Piano Trio in D Minor, Opus 9 “Trio élégiaque”
Born April 1, 1873, Semyonovo, Russia
Died March 28, 1943, Beverly Hills
Rachmaninoff wrote two piano trios, and–curiously–both are nicknamed “Trio élégiaque.” The first, in G minor, dates from 1892, and the source of its inspiration has been forgotten, but the second sprang from a painful moment in its composer’s life. On November 6, 1893, Tchaikovsky died, and Rachmaninoff–who had regarded the older composer as mentor and friend–was shattered. That same day, he set to work on a piano trio in Tchaikovsky’s memory, and its composition–a slow and painful process–occupied the twenty-year-old composer for the rest of the year.
When he set out to write a memorial to Tchaikovsky, Rachmaninoff chose as his model the piano trio Tchaikovsky had written as a memorial to his teacher and friend, Nikolay Rubinstein, the Piano Trio in A Minor, Opus 50. The parallels between the two trios are striking: both are dedicated “To the memory of a great artist,” for instance. Both trios open with a long and grieving first movement; both have a theme-and-variation second movement; and Tchaikovsky’s trio concludes with a final variation marked Allegro risoluto that becomes in effect a brief finale, while Rachmaninoff simply rounds his trio off with a brief finale marked Allegro risoluto. To draw the parallel even more completely, both composers use as the theme of their variations movements a melody each associated with his mentor: Tchaikovsky uses a peasant song he and Rubinstein had heard at a picnic, while Rachmaninoff uses a theme from his own work The Rock, which Tchaikovsky had been scheduled to conduct.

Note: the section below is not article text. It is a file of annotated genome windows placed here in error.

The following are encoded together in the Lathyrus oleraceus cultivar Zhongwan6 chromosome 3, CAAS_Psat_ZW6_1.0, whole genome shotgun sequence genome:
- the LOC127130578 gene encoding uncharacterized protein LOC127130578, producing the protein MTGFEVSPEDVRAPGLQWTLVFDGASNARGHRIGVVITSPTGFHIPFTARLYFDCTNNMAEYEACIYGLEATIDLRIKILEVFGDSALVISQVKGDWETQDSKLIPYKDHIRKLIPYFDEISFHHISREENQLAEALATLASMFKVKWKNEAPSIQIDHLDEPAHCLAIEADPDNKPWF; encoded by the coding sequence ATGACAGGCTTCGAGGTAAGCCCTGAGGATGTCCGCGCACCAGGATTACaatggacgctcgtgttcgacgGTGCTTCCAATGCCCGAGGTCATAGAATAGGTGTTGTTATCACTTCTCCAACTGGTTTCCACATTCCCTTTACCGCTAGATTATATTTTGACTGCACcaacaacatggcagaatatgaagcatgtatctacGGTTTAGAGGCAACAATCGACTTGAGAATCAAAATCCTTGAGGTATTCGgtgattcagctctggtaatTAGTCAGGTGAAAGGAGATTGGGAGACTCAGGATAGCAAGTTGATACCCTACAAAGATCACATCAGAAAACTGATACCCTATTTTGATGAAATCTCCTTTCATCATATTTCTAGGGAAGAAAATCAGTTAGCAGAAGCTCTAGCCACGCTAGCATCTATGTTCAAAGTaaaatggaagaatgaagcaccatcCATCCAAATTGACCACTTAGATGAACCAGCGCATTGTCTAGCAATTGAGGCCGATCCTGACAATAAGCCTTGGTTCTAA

The Rachmaninoff Trio in D Minor has remained much less well-known than its model–the work of a student composer inevitably suffers when compared to the work of a mature and successful composer. As might be expected, Rachmaninoff is much more comfortable writing for piano than for strings, and in his trio the piano frequently dominates textures, while the strings are given subordinate roles and often set in unison. Still, this youthful music can be very effective, and there are many flashes here of the artist Rachmaninoff would later become.
The lengthy Moderato opens darkly with a tolling piano ostinato, and gradually the strings enter to sing their sad song. At the Allegro moderato, the music leaps ahead powerfully–here is one of those moments that sounds like mature Rachmaninoff. The development is very long and turbulent, with much vigorous bowing from the strings; these episodes alternate with slow and dark passages, full of lamentation. Rachmaninoff marks his slow movement Quasi variazione, and piano alone plays the chordal melody that will serve as the basis for variation (in what seems now a strange decision, Rachmaninoff had originally assigned the first statement of this theme to the harmonium, but reversed himself when revising the trio). There follow eight clearly-defined variations, and some of these are quite distinct: the second is for piano solo, the third for racing piano and pizzicato strings, the seventh a dialogue for piano and strings. The concluding Allegro risoluto is extremely dramatic, and at the end Rachmaninoff brings back the lugubrious beginning of the first movement, and his memorial trio–like Tchaikovsky’s before him–marches grimly into silence.